Study Surveys Global Risk of Dry Wells

Millions of wells are only a few meters below the water table, study finds.

Wells, including this one, are going dry in Doula, a village 55 kilometers (34 miles) northeast of New Delhi. Doula and many regions in India are facing a groundwater emergency triggered in part by thirsty industries, intensely irrigated agriculture, and hydrological mismanagement. © J. Carl Ganter / Circle of Blue

By Brett Walton, Circle of Blue

Wells serving many of the world’s rural households, farms, and factories are at risk of running dry if groundwater levels in their areas continue to decline.

According to a new analysis of 39 million wells, between 6 percent and 20 percent are no more than five meters below the top of the water table. The math in these scenarios is unforgiving.

“This implies that millions of wells are at risk of running dry if water tables decline just a few meters,” Scott Jasechko of the University of California, Santa Barbara, told Circle of Blue. Jasechko and co-author Debra Perrone, also of UCSB, published their peer-reviewed study online on Thursday in the journal Science.

These wells at the brink of the water table could be vulnerable to long-term groundwater declines, in addition to seasonal fluctuations, reckoned in this study at about 1 meter on average globally, though Jasechko cautioned that it was a conservative estimate.

Drilling a deeper well is often an inadequate solution, Perrone said. It might spur a race to the bottom and worsen local groundwater drawdowns. Because more electricity is needed for pumping, deeper wells increase operating costs. However, the analysis found that deeper wells are not being drilled in all areas. In some places, new wells are just as vulnerable to declining water tables.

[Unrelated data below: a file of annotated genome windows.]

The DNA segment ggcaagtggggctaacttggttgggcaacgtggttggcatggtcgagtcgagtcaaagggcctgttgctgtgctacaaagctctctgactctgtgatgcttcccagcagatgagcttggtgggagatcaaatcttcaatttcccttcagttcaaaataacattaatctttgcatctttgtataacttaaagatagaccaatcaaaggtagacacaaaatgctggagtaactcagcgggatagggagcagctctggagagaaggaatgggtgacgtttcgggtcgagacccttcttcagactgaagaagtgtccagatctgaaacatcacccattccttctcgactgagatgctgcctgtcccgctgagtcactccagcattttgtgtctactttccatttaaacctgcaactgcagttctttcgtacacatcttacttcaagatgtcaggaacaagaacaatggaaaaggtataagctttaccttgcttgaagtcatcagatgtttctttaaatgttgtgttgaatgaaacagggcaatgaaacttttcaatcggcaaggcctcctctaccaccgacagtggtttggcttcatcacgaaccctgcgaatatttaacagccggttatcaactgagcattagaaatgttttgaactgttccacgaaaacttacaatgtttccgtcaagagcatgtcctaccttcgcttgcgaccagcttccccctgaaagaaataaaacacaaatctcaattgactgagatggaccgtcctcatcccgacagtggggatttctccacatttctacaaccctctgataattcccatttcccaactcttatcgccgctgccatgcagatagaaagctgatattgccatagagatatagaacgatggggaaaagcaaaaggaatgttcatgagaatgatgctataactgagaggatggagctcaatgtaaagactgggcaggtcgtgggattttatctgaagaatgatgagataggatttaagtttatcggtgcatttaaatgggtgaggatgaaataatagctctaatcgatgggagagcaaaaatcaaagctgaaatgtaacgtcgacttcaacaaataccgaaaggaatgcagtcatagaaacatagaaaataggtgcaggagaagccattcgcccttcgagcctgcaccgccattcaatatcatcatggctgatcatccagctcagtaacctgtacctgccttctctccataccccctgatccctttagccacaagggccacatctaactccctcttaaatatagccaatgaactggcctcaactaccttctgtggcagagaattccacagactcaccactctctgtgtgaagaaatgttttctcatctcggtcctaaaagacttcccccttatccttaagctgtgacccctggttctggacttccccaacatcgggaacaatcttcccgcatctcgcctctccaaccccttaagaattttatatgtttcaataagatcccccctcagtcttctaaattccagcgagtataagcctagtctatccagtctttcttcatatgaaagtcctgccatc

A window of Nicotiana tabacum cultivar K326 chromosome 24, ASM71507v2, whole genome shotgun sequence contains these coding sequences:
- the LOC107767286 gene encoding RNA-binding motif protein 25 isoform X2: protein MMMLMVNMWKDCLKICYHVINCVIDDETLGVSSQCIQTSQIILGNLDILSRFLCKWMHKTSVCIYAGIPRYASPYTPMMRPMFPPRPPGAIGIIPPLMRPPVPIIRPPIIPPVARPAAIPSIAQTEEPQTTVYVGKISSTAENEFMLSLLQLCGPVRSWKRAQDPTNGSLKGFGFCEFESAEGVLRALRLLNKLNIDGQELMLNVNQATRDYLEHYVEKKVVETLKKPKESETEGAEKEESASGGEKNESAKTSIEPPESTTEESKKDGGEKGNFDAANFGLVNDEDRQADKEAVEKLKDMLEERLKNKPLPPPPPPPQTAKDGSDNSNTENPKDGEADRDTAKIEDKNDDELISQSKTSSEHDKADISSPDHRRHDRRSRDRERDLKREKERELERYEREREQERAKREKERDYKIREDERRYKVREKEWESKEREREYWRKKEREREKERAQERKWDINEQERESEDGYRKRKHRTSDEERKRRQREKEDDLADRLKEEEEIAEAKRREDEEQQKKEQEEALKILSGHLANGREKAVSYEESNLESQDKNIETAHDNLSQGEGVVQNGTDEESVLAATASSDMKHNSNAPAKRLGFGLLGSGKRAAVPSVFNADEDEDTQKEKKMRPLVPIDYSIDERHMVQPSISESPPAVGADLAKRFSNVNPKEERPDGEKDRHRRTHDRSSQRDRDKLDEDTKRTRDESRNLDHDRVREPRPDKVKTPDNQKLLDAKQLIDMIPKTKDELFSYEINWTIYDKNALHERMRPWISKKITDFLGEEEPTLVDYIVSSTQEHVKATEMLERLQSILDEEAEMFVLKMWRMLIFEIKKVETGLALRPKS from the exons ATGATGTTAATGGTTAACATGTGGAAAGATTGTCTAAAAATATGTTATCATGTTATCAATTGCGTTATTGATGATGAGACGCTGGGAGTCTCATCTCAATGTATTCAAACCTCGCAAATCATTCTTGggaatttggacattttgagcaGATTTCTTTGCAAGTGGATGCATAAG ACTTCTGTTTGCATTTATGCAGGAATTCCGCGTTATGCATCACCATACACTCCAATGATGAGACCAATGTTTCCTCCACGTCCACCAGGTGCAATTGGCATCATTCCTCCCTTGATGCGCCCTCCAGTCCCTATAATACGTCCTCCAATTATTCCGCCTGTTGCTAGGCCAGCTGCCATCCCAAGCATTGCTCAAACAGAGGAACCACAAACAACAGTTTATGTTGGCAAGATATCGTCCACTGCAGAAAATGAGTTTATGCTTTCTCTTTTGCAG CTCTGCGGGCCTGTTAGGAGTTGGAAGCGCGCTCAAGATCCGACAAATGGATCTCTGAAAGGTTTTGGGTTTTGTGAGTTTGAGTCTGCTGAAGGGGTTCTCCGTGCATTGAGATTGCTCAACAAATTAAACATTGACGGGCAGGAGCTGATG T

Lifting water from greater depths also raises questions of equity, Perrone said. Not every household can afford to spend $10,000 or more on a new well. Tapping other water sources might not be feasible. When a family has no other option, they might sell the land or move.

Constructing a global groundwater well appraisal was no simple task. Jasechko and Perrone combed through 134 databases, often requiring multiple inquiries per country. Canada, for instance, keeps its groundwater records at the provincial and territorial level.

Gathered from 40 countries that are home to 3 billion people and represent half of global groundwater pumping, the data included records on well location, depth, purpose, and date of construction. Though the results describe global patterns, Jasechko said the analysis is supported by locally relevant details.

Jasechko and Perrone included as many countries as possible in the analysis, but they were constrained by the quality of the record keeping. India, Mexico, South Africa, Thailand, Brazil, most of Europe, and the United States were among the countries that made the cut.

“Data sets choose researchers, not the other way around,” Jasechko quipped.

All told, they spent six years on the project.

Perrone believes it was time well spent. Groundwater research that she began in the western United States extends globally. If wells are the hardware, Perrone is now assessing the software — the legal and regulatory systems — that match water supply and demand, to see what solutions are working.

“We’re most interested in how to use this information to inform change,” Perrone said. “To elevate groundwater to the importance it should have.”

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